And yet, for the most part, Mom was undaunted by the separation, the anxiety and the difficulties attendant to being a military wife and periodic single parent.  I never saw her feeling sorry for herself and while I know she worried about Dad when he was overseas (worry which was, as things turned out, all too justified), she rarely showed that, either.



In short, my Mom was a strong woman, capable of doing what had to be done, loving us kids unconditionally, disciplining us when necessary, and defending us fiercely if she felt we had been wronged by others (see Note 2 for an example of this).

She was also extremely proud of her children, grandchildren and great-children.  She liked to recite the numbers … 5 children, 12 grandchildren, 14 great-grandchildren … and, as she always concluded, “Not a loser in the bunch”.  (See Note 3 below.)

As her first born, I of course knew her longer than anyone in the family other than my Dad.  She was particularly proud of my appointment to and graduation from West Point and sometimes expressed her pride, to my embarrassment, by calling herself “Mother of Jim”.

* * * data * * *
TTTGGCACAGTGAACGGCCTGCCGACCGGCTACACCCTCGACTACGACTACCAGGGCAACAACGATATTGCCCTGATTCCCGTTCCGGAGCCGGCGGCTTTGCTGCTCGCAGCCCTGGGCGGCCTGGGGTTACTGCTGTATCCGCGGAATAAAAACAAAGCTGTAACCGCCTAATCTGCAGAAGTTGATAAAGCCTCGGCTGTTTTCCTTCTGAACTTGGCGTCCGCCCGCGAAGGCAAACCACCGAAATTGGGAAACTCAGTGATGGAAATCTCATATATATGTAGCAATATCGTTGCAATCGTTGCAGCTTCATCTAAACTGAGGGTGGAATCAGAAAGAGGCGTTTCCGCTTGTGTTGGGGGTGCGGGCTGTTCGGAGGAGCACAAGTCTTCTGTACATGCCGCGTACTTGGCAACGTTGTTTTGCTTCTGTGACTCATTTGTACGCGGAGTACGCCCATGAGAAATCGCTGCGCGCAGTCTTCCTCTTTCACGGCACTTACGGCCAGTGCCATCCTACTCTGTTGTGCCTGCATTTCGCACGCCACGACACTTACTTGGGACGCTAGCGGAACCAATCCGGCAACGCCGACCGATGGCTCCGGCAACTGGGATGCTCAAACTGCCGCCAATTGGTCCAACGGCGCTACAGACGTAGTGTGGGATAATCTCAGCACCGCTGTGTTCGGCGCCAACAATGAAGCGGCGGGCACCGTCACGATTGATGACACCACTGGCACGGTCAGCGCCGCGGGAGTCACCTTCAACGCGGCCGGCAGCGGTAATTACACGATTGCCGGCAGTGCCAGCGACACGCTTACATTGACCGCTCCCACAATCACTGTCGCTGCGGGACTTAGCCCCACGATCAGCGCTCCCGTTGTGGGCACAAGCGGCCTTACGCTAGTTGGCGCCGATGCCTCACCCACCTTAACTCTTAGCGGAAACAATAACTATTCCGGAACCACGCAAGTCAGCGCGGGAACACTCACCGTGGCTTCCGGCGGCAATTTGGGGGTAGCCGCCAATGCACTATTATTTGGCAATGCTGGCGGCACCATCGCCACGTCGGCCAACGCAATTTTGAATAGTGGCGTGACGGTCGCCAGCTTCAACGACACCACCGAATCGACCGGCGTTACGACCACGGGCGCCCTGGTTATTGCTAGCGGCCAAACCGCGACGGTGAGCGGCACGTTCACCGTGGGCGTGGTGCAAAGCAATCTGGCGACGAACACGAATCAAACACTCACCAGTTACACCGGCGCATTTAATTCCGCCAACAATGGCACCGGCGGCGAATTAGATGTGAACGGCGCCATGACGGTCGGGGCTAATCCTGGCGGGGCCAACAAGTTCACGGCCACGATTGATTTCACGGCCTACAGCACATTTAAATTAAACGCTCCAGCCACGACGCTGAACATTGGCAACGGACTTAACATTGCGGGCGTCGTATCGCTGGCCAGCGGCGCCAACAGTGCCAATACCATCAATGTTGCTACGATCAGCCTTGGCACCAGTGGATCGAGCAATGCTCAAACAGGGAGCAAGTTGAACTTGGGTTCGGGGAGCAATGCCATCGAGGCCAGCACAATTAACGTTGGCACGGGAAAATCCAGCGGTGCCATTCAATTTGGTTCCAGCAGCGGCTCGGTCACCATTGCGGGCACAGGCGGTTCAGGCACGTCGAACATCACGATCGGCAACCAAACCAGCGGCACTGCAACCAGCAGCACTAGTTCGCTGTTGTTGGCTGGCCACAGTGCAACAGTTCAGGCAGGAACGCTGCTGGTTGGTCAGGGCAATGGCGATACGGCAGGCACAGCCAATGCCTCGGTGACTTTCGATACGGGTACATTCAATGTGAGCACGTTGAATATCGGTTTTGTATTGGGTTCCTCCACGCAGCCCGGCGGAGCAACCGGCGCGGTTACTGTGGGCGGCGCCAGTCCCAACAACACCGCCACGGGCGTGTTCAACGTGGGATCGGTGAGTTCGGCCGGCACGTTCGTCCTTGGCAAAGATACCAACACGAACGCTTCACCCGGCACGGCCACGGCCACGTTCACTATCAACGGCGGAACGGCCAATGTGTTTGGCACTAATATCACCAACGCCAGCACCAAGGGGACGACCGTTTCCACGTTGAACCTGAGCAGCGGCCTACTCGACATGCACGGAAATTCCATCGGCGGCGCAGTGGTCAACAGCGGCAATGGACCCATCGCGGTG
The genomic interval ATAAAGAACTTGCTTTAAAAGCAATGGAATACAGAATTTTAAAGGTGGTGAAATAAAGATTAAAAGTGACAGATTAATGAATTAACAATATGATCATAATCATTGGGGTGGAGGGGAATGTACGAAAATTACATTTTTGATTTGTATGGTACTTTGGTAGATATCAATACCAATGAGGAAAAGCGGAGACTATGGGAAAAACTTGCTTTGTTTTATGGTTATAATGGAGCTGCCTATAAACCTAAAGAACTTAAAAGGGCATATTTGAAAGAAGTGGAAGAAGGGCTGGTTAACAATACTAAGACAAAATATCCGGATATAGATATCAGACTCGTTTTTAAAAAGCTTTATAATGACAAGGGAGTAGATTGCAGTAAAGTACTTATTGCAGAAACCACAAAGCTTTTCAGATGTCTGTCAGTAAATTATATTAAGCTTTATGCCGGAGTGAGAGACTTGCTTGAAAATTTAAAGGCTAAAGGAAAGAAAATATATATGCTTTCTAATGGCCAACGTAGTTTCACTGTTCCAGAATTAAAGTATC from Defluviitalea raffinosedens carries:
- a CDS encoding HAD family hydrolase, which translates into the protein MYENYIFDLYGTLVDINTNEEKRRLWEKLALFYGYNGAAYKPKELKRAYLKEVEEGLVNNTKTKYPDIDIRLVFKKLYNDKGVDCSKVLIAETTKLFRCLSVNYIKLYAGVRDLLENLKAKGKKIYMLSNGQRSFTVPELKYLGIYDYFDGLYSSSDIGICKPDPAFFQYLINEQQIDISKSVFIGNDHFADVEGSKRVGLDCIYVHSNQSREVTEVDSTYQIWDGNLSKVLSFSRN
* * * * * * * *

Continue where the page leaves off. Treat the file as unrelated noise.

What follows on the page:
Mom & I in 1946

Mom & I in 1946

Dad even had a special California license issued for her car:

MTR MOJ California License Plate 080517 cropped

Which of course, stands for “Marion Thomas Reilly, Mother of Jim”!

The mental decline of her final years was heart-breaking as her memory failed and she lost the vitality which had always characterized the mother I knew.

Mom & I in 2010

Mom & I in 2010

Looking back now, Candy & I each love & miss our lost parent, but take pride ourselves in their lives well-led.